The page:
“Being producers of color, we’re very conscious of representation,” she said, adding that they are staying away from typical gangster tropes. “We’re mindful of how each character is portrayed; we want to portray each character with complexity and depth. Instead of a trope that we just talk about. Also, if it was something that was stereotypical, Forest wouldn’t have attached himself to star in it.”
Set in the era of the civil rights movement, Godfather of Harlem resonates in the current political climate and Bongiovi hopes it speaks to audiences. “For so many, African Americans still have to face issues of police brutality, profiling and all of that,” she said. “And with Harlem becoming completely gentrified today, this is all relevant.”
She adds, “We’re making something that hopefully will appeal to a mass audience that will support it, to see it as a cinematic event.”
As a woman of color in a top decision-making position in the industry, Bongiovi represents the progress the industry is making. Surprisingly, she has gotten pushback from many in the Asian American community because she produces films that are made by black creators and star black actors.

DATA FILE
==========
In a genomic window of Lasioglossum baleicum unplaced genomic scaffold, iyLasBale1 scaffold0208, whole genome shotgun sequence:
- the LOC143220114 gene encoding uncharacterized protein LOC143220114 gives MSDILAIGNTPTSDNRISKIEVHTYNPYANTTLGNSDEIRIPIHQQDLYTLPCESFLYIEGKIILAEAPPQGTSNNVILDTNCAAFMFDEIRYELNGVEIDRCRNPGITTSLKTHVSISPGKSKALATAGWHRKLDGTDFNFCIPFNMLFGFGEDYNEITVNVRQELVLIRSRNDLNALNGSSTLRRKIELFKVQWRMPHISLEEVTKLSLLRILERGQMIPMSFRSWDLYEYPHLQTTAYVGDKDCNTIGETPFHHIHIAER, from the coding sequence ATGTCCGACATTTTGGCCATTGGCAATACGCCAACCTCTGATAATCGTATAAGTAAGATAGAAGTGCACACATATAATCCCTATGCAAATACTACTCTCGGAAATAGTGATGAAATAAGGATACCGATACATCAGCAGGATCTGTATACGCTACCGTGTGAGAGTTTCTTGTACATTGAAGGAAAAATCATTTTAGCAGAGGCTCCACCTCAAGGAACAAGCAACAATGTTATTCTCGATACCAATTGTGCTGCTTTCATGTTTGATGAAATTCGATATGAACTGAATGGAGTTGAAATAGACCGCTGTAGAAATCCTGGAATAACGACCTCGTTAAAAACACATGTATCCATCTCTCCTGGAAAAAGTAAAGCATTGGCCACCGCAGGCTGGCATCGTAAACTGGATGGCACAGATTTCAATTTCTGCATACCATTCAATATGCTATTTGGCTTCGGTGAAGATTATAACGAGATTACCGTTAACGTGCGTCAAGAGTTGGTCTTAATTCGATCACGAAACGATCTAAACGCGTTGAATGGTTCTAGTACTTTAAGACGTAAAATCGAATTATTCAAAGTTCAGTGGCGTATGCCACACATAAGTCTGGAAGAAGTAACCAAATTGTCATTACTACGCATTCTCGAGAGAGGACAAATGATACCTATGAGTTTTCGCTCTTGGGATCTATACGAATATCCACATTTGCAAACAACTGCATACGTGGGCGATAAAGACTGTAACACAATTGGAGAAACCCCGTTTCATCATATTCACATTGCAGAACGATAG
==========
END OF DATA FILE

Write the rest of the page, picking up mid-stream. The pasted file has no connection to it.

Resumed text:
About four years ago, she was on a filmmaking panel and an Asian American told her “you only do black films” to which she responded, “No, I do excellent films — I work with excellent filmmakers and my partner is Forrest Whitaker. We know how to produce.”
She points out that there is a problem amongst Asian Americans where many aren’t willing to support each other because there are so many ethnicities within the community. “They tend to complain and say ‘there’s not enough of this’ or ‘there’s not enough of that’,” she said. “We have to come together.”
“I remember at another panel someone goes well it’s kind of hard to support what you do because you only make black films,” she remembers. “Then I said, ‘Is it hard for you to support an Asian American doing well in Hollywood?’ ”